View in browser
Follow Sen. Argall on Twitter for Senate happenings –
For photos from Sen. Argall, follow him on Instagram
Results from Tuesday’s telephone town hall
On Tuesday evening, I hosted a telephone town hall event with residents of Berks and Schuylkill counties. We had over 3,800 participants on the call for the hourlong event.
During the event, I was able to answer 15 specific questions about various state-related issues. Below is a breakdown of the questions I was asked, based on topic:
Throughout the call, I asked participants their opinion on several key issues before the Senate. Below are the results of those questions.
After being asked about where things stand in the Senate to eliminate school property taxes, I listed three alternatives to see what is preferred by local residents. The options included school property tax elimination (as 80+ grassroots taxpayer groups suggest and I’ve supported at their request via Senate Bill 76), a school property tax freeze for seniors and a plan that would allow each of the 500 public school districts to come up with new local taxes to reduce or eliminate school property taxes.
Here are the results:
Senator John Rafferty is pushing a proposal that would require a supermajority vote of school boards to raise school property taxes. School boards are comprised of nine members with five required to approve a school property tax hike. Sen. Rafferty is proposing that six members must vote in the affirmative to pass a property tax hike. I asked participants to weigh in on how many school board members they think should be required to approve a tax hike on local residents. Here are the results:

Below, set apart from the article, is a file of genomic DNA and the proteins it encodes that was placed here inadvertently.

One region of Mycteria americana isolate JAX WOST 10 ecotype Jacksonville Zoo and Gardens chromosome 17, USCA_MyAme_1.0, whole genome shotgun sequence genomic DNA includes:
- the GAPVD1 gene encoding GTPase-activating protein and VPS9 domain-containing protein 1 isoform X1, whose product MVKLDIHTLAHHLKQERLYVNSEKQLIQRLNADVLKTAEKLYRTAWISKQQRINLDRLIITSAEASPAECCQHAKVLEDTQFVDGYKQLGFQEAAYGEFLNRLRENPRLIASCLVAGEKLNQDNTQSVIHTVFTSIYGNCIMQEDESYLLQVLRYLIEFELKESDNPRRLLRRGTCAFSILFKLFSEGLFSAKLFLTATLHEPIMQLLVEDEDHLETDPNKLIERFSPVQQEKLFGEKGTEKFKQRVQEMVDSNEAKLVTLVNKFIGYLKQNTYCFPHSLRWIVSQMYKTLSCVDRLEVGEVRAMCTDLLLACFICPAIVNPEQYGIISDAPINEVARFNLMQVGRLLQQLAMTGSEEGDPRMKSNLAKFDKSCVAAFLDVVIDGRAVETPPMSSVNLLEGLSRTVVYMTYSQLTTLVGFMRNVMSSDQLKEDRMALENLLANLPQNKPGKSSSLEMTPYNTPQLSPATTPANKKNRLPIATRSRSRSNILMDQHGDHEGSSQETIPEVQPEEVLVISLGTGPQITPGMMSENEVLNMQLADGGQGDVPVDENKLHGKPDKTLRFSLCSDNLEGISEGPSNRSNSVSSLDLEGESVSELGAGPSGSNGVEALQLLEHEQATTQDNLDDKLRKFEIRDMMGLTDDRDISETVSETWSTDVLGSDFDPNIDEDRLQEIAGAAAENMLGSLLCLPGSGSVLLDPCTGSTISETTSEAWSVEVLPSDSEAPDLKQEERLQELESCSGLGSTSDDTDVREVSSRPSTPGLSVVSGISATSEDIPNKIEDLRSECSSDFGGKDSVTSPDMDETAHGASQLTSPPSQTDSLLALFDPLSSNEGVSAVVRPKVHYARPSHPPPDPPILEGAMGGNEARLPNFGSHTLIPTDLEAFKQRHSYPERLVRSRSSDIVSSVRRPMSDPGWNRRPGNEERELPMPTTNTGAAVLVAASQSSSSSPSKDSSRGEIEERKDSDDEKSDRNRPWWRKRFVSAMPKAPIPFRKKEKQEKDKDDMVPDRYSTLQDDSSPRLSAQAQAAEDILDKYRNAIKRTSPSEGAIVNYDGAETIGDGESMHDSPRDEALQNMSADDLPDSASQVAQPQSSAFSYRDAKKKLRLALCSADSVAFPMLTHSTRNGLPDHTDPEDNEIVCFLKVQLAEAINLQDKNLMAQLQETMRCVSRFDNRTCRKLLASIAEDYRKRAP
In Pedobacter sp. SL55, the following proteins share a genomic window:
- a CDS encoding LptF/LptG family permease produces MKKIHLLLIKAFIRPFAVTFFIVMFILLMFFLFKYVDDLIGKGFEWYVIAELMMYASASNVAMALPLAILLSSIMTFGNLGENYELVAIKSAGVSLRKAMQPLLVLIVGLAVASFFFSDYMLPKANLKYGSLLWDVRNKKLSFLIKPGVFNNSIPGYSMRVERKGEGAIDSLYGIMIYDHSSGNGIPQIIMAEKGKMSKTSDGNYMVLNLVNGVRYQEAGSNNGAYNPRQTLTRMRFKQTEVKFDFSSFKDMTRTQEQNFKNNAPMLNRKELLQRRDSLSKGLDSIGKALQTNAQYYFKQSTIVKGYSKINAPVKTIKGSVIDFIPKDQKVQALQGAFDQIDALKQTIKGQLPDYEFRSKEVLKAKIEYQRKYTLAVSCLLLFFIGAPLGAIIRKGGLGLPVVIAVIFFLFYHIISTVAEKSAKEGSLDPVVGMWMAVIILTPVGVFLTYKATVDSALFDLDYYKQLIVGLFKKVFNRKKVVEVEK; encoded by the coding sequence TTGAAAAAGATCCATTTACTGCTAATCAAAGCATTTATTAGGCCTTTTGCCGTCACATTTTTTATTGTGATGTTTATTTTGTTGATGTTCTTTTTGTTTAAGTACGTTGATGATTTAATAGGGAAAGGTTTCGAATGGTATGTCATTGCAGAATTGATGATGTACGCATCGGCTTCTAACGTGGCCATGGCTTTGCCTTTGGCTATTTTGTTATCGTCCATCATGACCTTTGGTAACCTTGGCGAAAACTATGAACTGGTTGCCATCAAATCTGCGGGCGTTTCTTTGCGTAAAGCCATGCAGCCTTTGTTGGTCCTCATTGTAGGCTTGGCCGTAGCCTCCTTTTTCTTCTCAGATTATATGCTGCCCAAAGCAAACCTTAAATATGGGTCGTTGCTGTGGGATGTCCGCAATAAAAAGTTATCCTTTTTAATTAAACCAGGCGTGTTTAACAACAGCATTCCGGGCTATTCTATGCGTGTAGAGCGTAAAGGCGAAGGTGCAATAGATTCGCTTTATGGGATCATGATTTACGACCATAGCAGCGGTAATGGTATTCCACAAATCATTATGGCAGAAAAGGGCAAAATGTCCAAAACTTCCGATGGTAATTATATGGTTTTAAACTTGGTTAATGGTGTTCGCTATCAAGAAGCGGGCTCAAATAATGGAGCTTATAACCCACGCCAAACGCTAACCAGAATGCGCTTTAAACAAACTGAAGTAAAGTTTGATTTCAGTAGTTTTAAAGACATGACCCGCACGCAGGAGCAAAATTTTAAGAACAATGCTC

I also asked local residents where they stand on Senate Bill 300, sponsored by Senator John Eichelberger, which would prohibit tax dollars from going to clinics that perform abortions in Pennsylvania. Here are the results:
After fielding several questions on welfare fraud, I asked about a proposal I’m sponsoring in the Senate – Senate Bill 425 – that would require the Office of Inspector General to hire additional staff with a sole focus: find welfare waste, fraud, abuse and misuse. Each investigator saves taxpayers approximately $1.2 million each year, according to the Governor’s Budget Office. Here are the results:
Along the lines of cost-savings, I also asked if local residents support public pension reform.
Finally, as part of the governor’s budget proposal, he suggested that communities that rely solely on State Police for coverage should be required to pay a fee of $25 per resident each year to offset the cost to the state.
Currently, the Pennsylvania State Police are drawing more and more funding from the Motor License Fund, which is supposed to be used to fund road and bridge repairs. The diversion of this funding for State Police operations is placing an increasing strain on the Fund and preventing the completion of critical transportation projects.
Here are the results of the question whether or not residents would support a fee increase to pay for the State Police coverage in those communities:
I’m appreciative of those who took time out of their busy schedules to participate in my latest event.
If you want to guarantee your spot for my next telephone town hall event, please sign up on my website.
I look forward to doing this again soon.